Lisa Robertson places the above quote from Mina Loy at the beginning of Debbie an Epic–which you’ve all read, right? It is a direct address to you women:
Rhetors, Travellers, Neighbours, I’ve Been
thinking–yours are names I’d like to wear in
my lungs. All grace and catharsis you pull
thought across, and this stuff, this dignity
and doubt and tenderness pumping over
your flesh shows you exquisite. Since pari
ty is your minimum take this swank kiss:
This goes out to the women who read Lemon Hound and other blogs. Those who don’t comment, don’t enter into public discourse. What would it be like to make the world your salon? To be as comfortable with one’s opinion at a conference table, or weblog, or otherwise, filled with experts (all men of course, with endless commentary designed to undermine your place at said table), as one is sitting across from friends in one’s living room, a cup of tea and endless streams of commentary about everything from the design of the cup in hand, to the possibilities of poetry as a political tool, and so on?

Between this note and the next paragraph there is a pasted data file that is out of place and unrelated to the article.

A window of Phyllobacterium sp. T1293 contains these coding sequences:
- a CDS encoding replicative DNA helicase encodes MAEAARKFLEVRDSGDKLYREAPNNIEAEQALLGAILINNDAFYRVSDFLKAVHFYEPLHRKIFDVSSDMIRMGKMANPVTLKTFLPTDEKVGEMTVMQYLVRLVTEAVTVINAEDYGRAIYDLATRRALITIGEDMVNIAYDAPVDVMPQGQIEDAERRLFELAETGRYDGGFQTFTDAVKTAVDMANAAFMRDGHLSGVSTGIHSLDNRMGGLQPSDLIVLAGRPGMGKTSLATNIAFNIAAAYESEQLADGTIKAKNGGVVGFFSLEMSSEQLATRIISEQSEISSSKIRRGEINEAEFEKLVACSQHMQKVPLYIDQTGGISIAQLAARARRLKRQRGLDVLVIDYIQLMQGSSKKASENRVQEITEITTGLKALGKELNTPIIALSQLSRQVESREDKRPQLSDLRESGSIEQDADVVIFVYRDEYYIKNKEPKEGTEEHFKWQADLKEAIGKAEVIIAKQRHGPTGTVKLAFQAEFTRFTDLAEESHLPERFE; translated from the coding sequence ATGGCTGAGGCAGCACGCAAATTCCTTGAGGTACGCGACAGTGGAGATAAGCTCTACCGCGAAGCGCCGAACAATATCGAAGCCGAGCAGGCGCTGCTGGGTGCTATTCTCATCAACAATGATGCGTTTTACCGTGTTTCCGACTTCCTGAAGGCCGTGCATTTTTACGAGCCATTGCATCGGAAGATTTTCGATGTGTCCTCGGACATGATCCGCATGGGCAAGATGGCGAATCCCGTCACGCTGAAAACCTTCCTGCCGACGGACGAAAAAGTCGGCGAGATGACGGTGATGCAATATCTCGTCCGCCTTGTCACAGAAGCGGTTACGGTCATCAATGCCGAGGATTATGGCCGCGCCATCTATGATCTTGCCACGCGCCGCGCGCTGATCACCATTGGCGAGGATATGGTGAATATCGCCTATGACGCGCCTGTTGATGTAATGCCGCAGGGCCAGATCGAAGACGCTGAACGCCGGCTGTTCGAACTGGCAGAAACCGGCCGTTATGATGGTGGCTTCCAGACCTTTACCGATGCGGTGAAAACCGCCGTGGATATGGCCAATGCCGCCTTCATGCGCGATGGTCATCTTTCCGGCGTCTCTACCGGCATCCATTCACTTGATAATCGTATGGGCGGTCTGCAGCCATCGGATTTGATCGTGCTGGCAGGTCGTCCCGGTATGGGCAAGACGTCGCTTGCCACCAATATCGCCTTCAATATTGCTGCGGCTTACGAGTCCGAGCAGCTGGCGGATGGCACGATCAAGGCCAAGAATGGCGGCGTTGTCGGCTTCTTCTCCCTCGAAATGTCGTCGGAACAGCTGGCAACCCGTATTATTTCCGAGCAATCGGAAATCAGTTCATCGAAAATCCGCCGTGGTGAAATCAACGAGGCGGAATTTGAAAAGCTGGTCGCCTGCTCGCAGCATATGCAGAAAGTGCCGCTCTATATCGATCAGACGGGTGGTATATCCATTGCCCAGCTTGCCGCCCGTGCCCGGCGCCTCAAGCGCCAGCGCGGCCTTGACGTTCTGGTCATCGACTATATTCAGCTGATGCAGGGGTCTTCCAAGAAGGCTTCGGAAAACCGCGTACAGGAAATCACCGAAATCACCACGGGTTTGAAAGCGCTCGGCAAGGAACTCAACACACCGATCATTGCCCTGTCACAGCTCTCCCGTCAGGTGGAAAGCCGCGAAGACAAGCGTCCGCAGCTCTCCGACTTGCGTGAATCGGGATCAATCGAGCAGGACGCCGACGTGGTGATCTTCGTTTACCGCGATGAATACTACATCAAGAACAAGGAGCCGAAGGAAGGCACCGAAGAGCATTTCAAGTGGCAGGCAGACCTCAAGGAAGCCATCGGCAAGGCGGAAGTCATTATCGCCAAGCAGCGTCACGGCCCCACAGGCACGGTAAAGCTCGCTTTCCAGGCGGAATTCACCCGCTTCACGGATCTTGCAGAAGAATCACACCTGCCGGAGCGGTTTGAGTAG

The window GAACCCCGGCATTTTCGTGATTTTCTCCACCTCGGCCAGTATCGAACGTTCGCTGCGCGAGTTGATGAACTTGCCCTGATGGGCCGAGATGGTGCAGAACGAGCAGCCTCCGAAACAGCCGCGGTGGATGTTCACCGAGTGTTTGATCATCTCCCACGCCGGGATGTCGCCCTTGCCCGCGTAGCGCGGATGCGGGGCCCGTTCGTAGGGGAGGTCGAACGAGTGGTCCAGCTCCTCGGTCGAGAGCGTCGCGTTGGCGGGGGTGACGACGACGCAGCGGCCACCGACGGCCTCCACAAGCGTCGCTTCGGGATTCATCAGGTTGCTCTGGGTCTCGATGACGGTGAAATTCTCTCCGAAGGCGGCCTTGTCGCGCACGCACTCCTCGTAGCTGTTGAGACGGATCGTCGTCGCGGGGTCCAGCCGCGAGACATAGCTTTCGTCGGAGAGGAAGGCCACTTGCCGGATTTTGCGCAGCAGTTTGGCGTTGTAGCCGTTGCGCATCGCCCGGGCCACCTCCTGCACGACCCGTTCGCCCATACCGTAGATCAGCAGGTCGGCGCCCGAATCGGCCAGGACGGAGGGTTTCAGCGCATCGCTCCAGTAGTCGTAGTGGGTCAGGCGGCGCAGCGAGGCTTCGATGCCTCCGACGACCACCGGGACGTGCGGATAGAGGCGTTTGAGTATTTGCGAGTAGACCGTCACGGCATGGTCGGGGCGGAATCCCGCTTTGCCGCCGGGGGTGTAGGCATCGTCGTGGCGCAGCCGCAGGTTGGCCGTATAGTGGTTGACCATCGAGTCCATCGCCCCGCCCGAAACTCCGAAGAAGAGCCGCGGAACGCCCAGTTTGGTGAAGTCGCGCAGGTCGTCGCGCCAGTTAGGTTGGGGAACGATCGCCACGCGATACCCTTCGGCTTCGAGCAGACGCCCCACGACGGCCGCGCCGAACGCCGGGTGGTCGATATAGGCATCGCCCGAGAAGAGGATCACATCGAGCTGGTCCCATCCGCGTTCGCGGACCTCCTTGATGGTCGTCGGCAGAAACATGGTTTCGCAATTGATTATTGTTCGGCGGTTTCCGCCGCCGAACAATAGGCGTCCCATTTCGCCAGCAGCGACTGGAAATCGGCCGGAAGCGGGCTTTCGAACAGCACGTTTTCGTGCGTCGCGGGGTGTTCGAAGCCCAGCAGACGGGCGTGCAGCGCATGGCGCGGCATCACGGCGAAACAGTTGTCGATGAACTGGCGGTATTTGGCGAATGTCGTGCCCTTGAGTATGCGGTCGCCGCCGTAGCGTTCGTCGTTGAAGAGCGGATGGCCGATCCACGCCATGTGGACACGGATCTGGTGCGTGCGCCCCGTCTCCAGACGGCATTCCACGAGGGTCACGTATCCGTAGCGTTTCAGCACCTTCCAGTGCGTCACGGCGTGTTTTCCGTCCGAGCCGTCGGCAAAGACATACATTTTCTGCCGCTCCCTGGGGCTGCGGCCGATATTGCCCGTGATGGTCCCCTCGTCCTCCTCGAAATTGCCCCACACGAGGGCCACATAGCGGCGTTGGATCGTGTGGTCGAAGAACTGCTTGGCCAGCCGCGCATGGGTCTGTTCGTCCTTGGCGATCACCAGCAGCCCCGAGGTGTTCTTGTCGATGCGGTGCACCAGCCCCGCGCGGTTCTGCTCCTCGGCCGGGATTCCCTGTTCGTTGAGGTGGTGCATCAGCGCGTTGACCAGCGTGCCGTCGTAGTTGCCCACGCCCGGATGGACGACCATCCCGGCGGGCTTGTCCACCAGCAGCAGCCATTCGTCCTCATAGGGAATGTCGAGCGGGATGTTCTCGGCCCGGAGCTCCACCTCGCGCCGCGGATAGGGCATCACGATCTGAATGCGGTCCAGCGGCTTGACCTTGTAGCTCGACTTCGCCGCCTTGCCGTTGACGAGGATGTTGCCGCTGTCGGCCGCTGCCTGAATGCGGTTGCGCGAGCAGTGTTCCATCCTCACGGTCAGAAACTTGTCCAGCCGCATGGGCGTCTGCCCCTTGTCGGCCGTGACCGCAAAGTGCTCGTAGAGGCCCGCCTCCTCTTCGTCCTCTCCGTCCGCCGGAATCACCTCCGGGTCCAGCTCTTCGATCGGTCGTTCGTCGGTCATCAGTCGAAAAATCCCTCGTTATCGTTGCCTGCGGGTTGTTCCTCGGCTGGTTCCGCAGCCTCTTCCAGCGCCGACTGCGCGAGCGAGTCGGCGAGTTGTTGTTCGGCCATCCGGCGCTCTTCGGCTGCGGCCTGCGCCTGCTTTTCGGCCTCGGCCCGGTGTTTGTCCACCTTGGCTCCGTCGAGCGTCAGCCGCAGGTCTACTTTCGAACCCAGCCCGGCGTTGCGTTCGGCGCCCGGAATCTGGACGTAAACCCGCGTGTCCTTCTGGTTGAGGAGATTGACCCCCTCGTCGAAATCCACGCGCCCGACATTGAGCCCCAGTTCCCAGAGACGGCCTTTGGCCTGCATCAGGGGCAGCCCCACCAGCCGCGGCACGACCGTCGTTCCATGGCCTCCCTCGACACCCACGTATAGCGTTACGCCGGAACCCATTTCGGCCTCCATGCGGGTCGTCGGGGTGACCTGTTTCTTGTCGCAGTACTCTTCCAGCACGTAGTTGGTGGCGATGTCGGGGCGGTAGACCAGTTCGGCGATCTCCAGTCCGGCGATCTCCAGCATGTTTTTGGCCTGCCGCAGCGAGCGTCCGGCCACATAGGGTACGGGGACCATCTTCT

Looking at the media surfaces, the illuminations on the net and elsewhere, I tire of seeing women commenting on commentary, or the style sections of newspapers, as adornment, as fluff. Note on the side bar a new list building. That of the she-blog, or other-blog. The voices outside the dominant streams of things. May it build. May it bite. What if Susan Sontag had blogged? What if Gertrude Stein or Mina Loy had blogged?
Make the world your salon.
* Note regarding fluff. What I meant by that statement is that women get to do “fluff” or be “fluff” easily enough. Check the commentary postings on the Globe and Mail over a week, you’ll see it’s largely men who get to have opinions about things, unless it’s to do with a toaster, or pumps… I like pumps, you like pumps, but I wouldn’t mind seeing women invited to comment on Afghanistan, climate change, the sinking loonie, and so on…